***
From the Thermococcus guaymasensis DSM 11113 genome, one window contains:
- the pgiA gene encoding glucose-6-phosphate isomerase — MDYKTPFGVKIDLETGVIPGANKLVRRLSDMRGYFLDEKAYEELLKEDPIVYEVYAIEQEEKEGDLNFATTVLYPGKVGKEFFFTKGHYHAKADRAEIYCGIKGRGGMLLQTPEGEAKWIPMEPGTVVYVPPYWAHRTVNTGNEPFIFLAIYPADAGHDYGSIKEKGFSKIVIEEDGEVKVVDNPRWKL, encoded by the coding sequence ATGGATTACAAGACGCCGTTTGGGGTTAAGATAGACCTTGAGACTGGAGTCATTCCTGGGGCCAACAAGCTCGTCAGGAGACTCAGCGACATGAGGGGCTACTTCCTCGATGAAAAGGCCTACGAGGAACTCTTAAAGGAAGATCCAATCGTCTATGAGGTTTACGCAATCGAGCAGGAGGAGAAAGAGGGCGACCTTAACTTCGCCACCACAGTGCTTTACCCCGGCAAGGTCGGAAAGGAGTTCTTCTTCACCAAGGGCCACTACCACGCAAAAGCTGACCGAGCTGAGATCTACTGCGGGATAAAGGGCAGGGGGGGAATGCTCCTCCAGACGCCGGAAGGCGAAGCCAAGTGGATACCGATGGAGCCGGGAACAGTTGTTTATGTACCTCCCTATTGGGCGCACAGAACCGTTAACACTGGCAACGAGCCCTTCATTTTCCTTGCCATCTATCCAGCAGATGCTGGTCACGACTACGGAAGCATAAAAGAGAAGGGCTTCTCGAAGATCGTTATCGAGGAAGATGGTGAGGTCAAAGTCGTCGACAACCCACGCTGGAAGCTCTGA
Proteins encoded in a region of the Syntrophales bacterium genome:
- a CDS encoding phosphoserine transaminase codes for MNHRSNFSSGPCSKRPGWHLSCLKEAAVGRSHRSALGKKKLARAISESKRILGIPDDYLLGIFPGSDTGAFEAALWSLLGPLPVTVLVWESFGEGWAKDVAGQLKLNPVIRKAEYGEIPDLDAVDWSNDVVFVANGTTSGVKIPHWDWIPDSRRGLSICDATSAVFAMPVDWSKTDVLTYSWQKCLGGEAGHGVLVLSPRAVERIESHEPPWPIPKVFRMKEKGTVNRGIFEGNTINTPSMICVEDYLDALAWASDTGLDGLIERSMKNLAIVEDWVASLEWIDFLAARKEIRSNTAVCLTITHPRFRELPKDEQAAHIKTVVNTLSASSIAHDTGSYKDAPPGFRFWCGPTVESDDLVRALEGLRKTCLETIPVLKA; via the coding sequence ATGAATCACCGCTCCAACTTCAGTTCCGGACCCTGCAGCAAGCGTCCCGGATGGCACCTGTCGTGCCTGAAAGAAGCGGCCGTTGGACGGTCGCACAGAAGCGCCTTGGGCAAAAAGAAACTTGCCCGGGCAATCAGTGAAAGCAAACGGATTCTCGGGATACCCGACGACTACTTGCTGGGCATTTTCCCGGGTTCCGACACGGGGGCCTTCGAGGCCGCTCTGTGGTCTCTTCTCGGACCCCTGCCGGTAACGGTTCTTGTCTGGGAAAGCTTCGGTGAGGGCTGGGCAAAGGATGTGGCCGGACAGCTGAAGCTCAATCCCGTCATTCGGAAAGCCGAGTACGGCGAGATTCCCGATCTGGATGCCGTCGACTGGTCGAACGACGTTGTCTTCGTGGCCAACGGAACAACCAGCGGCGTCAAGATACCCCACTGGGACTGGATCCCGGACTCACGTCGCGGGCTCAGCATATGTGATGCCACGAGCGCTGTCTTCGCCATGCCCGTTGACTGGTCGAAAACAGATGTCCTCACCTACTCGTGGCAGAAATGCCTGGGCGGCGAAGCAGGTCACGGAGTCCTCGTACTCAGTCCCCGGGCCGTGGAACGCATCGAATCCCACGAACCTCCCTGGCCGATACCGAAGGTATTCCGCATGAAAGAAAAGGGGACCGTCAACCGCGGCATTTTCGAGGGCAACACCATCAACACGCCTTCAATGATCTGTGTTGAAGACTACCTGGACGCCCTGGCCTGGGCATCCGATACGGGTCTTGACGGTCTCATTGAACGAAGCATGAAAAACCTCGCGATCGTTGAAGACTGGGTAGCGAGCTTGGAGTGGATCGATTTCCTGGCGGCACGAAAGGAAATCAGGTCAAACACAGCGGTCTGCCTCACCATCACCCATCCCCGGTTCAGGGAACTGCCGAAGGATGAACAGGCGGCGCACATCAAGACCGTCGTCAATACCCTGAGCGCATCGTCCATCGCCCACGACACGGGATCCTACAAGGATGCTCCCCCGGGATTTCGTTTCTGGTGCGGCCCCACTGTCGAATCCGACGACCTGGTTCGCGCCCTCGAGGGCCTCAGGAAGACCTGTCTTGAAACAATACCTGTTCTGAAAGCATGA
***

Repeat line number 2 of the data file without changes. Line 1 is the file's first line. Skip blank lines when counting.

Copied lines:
- the pgiA gene encoding glucose-6-phosphate isomerase — MDYKTPFGVKIDLETGVIPGANKLVRRLSDMRGYFLDEKAYEELLKEDPIVYEVYAIEQEEKEGDLNFATTVLYPGKVGKEFFFTKGHYHAKADRAEIYCGIKGRGGMLLQTPEGEAKWIPMEPGTVVYVPPYWAHRTVNTGNEPFIFLAIYPADAGHDYGSIKEKGFSKIVIEEDGEVKVVDNPRWKL, encoded by the coding sequence ATGGATTACAAGACGCCGTTTGGGGTTAAGATAGACCTTGAGACTGGAGTCATTCCTGGGGCCAACAAGCTCGTCAGGAGACTCAGCGACATGAGGGGCTACTTCCTCGATGAAAAGGCCTACGAGGAACTCTTAAAGGAAGATCCAATCGTCTATGAGGTTTACGCAATCGAGCAGGAGGAGAAAGAGGGCGACCTTAACTTCGCCACCACAGTGCTTTACCCCGGCAAGGTCGGAAAGGAGTTCTTCTTCACCAAGGGCCACTACCACGCAAAAGCTGACCGAGCTGAGATCTACTGCGGGATAAAGGGCAGGGGGGGAATGCTCCTCCAGACGCCGGAAGGCGAAGCCAAGTGGATACCGATGGAGCCGGGAACAGTTGTTTATGTACCTCCCTATTGGGCGCACAGAACCGTTAACACTGGCAACGAGCCCTTCATTTTCCTTGCCATCTATCCAGCAGATGCTGGTCACGACTACGGAAGCATAAAAGAGAAGGGCTTCTCGAAGATCGTTATCGAGGAAGATGGTGAGGTCAAAGTCGTCGACAACCCACGCTGGAAGCTCTGA